LOCUS COERULEUS, ROSTRAL MEDULLA, AND MORPHINE ABUSE

  • Aston Jones, Gary (PI)
  • ASTON-JONES, GARY (PI)
  • ASTON-JONES, GARY (PI)
  • ASTON-JONES, GARY (PI)
  • Aston-Jones, Gary S. (PI)
  • ASTON-JONES, GARY (PI)
  • Aston-Jones, Gary S. (PI)
  • Aston-Jones, Gary S. (PI)
  • Aston-Jones, Gary S. (PI)

Project Details

Description

Despite a great deal of evidence that the noradrenergic locus coeruleus
(LC) system is a key brain area involved in opiate abuse and withdrawal,
and extensive knowledge concerning the actions of opiates on LC membrane
properties, the effects and related mechanisms for opiates and opiate
withdrawal on this nucleus in the intact, unanesthetized brain are poorly
understood. Recent insights into afferent regulation of LC open the way for
new investigations of opiate actions on this preeminent noradrenergic
system. Experiments are proposed to study the effects of opiates on discharge of LC
neurons and their major afferents, paragigantocellularis (PGI) and
prepositus hypoglossi (PrH), in unanesthetized behaving rats. Effects of
acute and chronic administration of morphine, and morphine withdrawal, will
determined for spontaneous and sensory-evoked activity of unambiguous
noradrenergic LC neurons in behaving rats. Recordings of impulse activity
from PGI or PrH neurons antidromically identified as projecting to LC will
document the effects of iontophoretically applied selective opiate
agonists, naloxone and dextrorphan in naive and in chronically morphine
treated, anesthetized subjects. In unanesthetized animals, the normative
discharge characteristics of similarly identified LC-projecting PGI and PrH
neurons will be determined, as well as their response to systemic acute and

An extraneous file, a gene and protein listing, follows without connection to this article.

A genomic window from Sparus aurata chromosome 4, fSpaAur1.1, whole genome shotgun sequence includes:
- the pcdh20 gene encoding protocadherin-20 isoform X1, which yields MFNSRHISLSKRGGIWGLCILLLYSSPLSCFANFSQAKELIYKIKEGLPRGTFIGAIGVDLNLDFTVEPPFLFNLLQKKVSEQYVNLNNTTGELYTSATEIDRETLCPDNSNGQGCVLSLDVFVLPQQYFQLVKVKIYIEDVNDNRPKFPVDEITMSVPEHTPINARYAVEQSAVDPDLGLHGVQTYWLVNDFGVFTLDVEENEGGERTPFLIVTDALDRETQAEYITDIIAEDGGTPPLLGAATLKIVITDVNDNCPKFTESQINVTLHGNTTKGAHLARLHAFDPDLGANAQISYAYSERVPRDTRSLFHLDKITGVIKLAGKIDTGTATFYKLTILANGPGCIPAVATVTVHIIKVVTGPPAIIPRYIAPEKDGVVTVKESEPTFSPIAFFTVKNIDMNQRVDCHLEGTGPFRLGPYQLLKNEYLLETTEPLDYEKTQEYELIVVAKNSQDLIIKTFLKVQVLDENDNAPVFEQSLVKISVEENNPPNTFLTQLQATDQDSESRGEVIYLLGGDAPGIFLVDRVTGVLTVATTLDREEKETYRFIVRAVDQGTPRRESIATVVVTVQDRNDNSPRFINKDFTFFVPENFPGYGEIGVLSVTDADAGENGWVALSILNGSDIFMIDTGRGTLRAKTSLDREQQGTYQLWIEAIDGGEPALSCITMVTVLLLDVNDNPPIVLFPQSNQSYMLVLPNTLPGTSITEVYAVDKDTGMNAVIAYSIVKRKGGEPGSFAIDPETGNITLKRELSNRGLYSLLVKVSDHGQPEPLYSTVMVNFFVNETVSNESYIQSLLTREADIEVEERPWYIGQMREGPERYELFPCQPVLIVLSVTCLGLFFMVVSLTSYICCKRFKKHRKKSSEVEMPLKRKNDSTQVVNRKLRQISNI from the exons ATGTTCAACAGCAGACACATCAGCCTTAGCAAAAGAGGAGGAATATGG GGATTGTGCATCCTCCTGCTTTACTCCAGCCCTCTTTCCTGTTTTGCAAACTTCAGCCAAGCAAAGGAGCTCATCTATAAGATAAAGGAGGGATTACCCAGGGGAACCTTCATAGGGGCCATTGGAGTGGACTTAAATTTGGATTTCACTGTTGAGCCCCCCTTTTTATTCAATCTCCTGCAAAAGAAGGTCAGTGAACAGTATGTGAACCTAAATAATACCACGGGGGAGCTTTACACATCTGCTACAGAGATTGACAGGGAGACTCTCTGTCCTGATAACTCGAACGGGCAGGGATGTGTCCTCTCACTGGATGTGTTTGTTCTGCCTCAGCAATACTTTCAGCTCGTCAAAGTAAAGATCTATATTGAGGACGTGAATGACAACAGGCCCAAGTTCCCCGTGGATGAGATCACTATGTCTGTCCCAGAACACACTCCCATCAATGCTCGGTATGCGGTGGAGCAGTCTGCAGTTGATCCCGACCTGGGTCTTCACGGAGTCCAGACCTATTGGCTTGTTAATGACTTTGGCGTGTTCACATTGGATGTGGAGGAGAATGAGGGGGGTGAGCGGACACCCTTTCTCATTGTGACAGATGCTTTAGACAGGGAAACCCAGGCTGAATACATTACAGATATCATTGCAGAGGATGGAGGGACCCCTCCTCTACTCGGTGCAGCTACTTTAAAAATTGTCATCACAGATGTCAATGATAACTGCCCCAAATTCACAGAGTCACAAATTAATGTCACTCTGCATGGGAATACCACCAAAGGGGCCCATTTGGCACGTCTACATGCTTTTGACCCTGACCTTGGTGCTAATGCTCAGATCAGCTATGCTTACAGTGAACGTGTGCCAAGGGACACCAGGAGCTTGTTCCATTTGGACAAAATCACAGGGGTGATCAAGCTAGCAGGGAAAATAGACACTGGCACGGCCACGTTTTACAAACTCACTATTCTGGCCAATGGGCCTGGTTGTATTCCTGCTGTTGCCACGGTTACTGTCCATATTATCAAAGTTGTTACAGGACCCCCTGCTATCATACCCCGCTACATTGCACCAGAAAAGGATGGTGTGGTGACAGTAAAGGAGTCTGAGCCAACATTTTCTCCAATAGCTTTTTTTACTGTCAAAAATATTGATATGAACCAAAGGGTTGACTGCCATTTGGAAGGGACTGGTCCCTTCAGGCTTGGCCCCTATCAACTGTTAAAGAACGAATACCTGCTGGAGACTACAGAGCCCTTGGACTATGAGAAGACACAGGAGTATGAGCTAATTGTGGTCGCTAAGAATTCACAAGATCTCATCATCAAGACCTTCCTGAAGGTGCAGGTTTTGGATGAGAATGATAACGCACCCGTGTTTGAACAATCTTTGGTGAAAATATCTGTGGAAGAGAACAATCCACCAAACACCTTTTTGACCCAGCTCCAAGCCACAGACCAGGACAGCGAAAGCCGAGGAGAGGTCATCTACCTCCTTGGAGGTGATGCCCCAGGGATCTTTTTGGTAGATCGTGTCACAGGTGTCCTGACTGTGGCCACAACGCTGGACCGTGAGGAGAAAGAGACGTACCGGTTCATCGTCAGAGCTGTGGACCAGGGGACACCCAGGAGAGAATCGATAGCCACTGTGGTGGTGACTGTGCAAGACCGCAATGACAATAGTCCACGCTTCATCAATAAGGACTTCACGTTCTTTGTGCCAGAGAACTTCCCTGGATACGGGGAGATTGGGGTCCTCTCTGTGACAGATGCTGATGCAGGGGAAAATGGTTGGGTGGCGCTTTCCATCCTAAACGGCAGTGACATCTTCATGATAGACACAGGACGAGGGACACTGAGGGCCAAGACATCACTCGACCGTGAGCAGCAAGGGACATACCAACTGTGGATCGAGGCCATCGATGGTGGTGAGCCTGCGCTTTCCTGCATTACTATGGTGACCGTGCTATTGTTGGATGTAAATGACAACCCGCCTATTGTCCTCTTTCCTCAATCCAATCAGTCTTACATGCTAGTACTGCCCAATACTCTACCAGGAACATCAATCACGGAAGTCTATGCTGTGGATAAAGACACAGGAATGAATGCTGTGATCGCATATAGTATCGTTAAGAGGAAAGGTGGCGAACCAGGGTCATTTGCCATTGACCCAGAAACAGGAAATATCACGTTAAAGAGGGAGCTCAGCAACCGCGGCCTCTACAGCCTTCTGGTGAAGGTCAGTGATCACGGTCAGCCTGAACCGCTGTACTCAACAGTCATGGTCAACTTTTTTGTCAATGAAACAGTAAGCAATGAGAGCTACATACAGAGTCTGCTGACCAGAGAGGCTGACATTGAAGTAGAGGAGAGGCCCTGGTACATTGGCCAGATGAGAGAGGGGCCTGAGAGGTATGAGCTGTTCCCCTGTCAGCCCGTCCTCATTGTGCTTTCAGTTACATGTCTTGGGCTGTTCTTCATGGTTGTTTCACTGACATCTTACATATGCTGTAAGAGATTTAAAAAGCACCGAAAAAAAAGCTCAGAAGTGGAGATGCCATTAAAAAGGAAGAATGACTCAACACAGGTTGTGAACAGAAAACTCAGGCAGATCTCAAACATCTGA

chronic morphine and morphine withdrawal. Possible morphine-induced changes
in the excitability of afferent terminals in LC will also be examined in
these animals. Responses of LC neurons to electrical stimulation of their major afferents,
and the ability of amino acid antagonists to block afferent influences,
will be established in waking animals. In addition, effects of locally
microinfused, selective opiate agonists and antagonists on regulation of LC
from these major afferents in naive and chronically morphine pretreated,
unanesthetized behaving animals will be determined. These experiments will test the hypotheses that (i) opiates may have
substantial impact on LC activity through altered afferent regulation of
these cells, and (ii) hyperactivity of LC neurons during opiate withdrawal
is caused by increased excitation from PGI, the major afferent to LC. These
studies will set the stage for future experiments in which amino acid
antagonists will be tested for their ability to block hyperactivity of LC
during morphine withdrawal. The ability of excitatory amino acid
antagonists to prevent or reverse withdrawal-induced hyperactivity in LC
would be of particular clinical interest, calling for the design of such
drugs for use in human opiate withdrawal programs. The long term goals of this research are to determine the effects of
morphine on functionally important discharge properties of unambiguous
noradrenergic LC neurons in physiologically intact animals, and to
determine the sites and mechanisms by which opiates affect these cells.
Such data will resolve conflicts and fill gaps in the present literature
concerning the effects of this intravenously abused drug on functions of
the ubiquitous noradrenergic brain system, and clarify the role of this
system in opiate abuse and addiction.
StatusActive
Effective start/end date12/31/8911/30/21

Funding

  • National Institute on Drug Abuse: $262,949.00
  • National Institute on Drug Abuse: $424,447.00
  • National Institute on Drug Abuse: $342,755.00
  • National Institute on Drug Abuse: $424,933.00
  • National Institute on Drug Abuse: $442,500.00
  • National Institute on Drug Abuse: $425,194.00
  • National Institute on Drug Abuse: $269,778.00
  • National Institute on Drug Abuse: $371,345.00
  • National Institute on Drug Abuse
  • National Institute on Drug Abuse: $368,908.00
  • National Institute on Drug Abuse: $350,881.00
  • National Institute on Drug Abuse: $468,570.00
  • National Institute on Drug Abuse: $372,248.00
  • National Institute on Drug Abuse
  • National Institute on Drug Abuse: $81,509.00
  • National Institute on Drug Abuse: $65,048.00
  • National Institute on Drug Abuse: $438,075.00
  • National Institute on Drug Abuse: $54,958.00
  • National Institute on Drug Abuse: $46,448.00
  • National Institute on Drug Abuse: $441,750.00

ASJC

  • Psychiatry and Mental health
  • Medicine(all)
  • Biochemistry
  • Physiology
  • Neuroscience(all)
  • Anatomy
  • Pharmacology

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